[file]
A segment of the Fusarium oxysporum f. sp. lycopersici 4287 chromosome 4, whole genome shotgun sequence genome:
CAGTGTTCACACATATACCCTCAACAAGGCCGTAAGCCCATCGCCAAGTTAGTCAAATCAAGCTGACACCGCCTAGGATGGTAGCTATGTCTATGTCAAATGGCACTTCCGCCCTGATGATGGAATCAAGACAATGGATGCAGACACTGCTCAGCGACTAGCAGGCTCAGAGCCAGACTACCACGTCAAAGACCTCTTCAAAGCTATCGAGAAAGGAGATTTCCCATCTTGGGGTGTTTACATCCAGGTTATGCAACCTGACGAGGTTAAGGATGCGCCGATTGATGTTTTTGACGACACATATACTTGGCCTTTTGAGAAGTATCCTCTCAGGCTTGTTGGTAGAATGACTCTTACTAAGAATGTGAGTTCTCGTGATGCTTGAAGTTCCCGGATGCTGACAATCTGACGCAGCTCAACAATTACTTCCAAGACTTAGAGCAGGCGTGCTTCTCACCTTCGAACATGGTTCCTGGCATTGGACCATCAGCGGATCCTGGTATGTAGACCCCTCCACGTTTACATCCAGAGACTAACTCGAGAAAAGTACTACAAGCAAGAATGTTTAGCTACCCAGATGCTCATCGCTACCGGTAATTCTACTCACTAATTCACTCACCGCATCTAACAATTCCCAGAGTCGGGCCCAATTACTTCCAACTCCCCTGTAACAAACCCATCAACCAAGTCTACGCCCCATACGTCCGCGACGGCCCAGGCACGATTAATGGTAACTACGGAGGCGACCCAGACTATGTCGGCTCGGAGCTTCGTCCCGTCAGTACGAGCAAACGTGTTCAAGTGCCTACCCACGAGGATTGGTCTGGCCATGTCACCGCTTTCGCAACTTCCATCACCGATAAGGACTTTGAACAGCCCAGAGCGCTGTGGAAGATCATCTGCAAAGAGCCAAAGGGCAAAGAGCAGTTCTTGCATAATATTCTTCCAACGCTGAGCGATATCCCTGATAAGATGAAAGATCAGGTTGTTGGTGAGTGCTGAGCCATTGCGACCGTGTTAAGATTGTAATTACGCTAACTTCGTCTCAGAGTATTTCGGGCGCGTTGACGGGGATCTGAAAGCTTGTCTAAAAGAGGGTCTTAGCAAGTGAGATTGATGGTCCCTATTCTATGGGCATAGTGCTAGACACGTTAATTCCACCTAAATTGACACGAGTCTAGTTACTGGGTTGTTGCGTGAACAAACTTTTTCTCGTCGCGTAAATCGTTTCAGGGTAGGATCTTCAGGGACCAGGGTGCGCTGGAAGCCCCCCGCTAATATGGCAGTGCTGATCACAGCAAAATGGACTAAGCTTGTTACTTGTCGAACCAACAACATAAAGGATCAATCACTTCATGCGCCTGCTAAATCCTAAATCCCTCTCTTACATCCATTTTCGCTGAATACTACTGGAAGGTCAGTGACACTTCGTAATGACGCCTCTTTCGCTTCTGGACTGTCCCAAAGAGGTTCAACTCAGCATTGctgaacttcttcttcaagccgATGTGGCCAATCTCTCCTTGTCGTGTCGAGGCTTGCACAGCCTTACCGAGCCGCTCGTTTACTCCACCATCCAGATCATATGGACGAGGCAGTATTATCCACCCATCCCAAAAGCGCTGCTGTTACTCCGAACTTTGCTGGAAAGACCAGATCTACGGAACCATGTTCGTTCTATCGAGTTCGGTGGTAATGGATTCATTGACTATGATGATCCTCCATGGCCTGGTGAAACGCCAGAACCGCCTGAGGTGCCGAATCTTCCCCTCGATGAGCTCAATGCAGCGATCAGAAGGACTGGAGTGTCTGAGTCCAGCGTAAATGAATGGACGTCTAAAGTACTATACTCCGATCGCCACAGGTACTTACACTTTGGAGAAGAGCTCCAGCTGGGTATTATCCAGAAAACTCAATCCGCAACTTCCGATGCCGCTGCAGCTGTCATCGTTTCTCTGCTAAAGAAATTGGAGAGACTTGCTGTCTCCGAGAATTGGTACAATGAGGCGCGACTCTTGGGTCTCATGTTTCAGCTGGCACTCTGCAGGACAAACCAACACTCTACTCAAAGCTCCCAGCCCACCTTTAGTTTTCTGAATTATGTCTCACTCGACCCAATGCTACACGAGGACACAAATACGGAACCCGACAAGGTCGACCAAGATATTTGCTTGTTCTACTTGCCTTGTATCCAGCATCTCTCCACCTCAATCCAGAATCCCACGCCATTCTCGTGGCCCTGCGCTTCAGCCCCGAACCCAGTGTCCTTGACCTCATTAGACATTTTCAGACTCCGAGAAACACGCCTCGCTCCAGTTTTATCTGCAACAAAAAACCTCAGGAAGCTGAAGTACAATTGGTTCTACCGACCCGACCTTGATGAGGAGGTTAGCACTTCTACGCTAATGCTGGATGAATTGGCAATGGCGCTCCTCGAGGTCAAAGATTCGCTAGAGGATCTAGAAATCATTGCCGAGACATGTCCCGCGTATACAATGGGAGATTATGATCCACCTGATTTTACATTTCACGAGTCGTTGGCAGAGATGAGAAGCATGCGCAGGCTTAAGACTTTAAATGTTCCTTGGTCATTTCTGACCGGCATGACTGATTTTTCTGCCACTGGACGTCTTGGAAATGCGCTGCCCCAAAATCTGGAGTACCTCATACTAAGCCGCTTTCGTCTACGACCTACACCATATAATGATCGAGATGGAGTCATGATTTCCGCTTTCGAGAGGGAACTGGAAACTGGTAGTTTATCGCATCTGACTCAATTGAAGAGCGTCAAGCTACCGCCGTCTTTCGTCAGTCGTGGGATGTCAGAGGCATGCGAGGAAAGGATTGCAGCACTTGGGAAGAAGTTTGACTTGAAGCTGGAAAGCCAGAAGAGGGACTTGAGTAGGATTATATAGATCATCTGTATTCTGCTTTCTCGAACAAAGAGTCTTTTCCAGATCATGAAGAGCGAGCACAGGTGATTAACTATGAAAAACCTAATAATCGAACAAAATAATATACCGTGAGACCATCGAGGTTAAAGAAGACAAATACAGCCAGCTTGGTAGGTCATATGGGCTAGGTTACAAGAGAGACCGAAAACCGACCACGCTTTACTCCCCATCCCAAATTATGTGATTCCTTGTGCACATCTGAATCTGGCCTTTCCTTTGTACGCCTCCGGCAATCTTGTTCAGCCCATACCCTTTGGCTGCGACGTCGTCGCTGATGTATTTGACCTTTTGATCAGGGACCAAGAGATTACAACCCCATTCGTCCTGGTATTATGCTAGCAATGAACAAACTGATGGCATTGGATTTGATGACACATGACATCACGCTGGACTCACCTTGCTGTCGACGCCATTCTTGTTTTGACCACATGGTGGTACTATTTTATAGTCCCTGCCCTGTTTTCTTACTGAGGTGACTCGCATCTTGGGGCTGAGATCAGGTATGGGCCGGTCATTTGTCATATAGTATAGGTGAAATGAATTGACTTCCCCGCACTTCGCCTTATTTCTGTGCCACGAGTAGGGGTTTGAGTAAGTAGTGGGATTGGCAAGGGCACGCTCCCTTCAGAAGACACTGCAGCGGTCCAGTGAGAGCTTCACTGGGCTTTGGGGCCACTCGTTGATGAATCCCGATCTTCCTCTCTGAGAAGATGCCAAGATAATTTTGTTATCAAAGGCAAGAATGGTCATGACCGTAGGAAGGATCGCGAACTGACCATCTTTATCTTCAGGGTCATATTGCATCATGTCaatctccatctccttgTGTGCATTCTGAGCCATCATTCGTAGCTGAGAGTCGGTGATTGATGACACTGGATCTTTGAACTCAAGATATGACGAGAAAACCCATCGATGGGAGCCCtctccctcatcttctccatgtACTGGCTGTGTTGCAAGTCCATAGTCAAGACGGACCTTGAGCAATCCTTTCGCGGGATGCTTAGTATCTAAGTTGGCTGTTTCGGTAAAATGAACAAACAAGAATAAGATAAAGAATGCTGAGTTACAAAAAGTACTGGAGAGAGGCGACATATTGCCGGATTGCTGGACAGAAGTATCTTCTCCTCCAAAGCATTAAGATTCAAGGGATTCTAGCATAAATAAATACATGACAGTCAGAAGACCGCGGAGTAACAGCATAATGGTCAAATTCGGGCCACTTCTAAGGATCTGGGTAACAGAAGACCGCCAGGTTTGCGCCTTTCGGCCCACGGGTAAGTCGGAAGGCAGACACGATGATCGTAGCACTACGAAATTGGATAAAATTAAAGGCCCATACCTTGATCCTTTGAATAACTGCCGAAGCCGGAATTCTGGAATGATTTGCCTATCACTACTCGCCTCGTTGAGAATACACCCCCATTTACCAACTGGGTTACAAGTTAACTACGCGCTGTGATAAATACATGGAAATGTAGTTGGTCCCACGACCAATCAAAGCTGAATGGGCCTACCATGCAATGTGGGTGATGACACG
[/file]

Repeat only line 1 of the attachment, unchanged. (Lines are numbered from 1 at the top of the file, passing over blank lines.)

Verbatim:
A segment of the Fusarium oxysporum f. sp. lycopersici 4287 chromosome 4, whole genome shotgun sequence genome: